On Monday, Florida Governor Ron DeSantis (R-Fla.) publicly called on the federal government to ease restrictions so that individual state governments can purchase monoclonal antibody treatments, which would help combat the latest surge of coronavirus cases.
The Hill reports that at his press conference in Fort Lauderdale, Governor DeSantis said that the state government is currently waiting to be able to obtain enough doses to open between five and ten more monoclonal antibody treatment sites. However, such a plan is “contingent on the federal government sending the doses we need.”
“We’re past the point now where we’re able to get it directly from any of these companies. The federal government has cornered the entire market,” DeSantis said. “We do not believe that the federal government should be holding back any more medications. We have to offer this particularly for our elderly population.”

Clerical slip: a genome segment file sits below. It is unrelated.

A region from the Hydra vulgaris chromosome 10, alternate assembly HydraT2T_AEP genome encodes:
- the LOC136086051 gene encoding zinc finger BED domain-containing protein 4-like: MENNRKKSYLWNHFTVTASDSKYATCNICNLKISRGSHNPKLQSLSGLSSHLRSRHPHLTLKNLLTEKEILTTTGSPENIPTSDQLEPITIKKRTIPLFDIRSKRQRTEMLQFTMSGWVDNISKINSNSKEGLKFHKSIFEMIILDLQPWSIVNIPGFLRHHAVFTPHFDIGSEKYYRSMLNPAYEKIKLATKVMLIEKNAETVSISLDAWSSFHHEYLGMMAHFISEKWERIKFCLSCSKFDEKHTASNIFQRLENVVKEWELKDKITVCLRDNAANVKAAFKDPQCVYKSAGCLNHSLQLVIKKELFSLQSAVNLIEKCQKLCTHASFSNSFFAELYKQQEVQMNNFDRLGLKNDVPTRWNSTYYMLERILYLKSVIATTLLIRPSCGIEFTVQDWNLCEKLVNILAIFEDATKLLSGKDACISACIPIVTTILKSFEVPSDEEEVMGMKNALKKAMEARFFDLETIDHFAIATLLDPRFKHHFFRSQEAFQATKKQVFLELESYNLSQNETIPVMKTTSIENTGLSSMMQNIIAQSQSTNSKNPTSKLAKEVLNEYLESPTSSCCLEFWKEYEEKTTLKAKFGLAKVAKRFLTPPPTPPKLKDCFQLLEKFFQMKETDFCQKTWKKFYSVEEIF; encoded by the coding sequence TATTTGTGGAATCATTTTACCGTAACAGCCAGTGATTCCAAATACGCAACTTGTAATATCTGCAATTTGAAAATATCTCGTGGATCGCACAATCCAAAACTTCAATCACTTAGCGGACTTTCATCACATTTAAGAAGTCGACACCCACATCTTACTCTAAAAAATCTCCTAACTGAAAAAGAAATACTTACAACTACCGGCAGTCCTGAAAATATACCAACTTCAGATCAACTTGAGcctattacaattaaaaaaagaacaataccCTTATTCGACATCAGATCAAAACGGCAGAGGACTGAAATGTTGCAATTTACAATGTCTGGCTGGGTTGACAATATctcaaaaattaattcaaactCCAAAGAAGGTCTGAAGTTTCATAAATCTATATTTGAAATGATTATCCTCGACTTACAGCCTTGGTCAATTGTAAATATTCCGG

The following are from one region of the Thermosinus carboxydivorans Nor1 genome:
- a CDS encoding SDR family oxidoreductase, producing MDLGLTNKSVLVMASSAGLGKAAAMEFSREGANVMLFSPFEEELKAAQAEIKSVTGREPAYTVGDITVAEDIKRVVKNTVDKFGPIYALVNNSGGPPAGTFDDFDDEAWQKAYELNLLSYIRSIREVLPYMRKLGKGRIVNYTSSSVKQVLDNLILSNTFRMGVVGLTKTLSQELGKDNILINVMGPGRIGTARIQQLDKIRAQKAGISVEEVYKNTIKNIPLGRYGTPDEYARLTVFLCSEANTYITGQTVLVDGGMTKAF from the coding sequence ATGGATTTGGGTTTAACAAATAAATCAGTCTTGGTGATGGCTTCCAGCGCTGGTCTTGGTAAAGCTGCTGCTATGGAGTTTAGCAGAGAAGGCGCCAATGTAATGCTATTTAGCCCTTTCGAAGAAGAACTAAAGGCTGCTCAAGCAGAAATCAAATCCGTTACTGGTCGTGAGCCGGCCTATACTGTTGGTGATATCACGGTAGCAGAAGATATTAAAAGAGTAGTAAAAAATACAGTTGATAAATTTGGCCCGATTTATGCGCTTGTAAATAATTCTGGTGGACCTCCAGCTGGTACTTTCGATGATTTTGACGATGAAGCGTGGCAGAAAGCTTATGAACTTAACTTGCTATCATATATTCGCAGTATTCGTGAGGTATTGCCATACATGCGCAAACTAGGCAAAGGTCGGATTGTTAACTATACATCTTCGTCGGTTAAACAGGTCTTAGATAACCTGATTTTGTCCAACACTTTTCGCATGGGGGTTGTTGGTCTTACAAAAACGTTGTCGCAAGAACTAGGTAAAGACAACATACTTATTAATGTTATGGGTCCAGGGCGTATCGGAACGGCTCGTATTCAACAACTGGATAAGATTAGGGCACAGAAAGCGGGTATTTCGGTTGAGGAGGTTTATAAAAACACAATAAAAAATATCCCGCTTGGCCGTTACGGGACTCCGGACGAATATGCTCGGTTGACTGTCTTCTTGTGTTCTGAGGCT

In recent weeks, the Department of Health and Human Services (HHS) ordered a pause on the distribution of certain monoclonal antibody treatments, including those manufactured by Regeneron, after some studies claimed that this method of treatment is not as effective against the new Omicron Variant from South Africa as it was against past variants.
However, DeSantis noted at his press conference that HHS had “decided to reverse course,” and allegedly planned to send an additional 30,000 to 40,000 doses. The governor pointed out that, even with the Omicron Variant on the rise, the Delta Variant from India is still very much present in the state of Florida.
“It may not be as good as it was against delta,” he continued, “but we obviously want to have that here for patients to be able to do it.”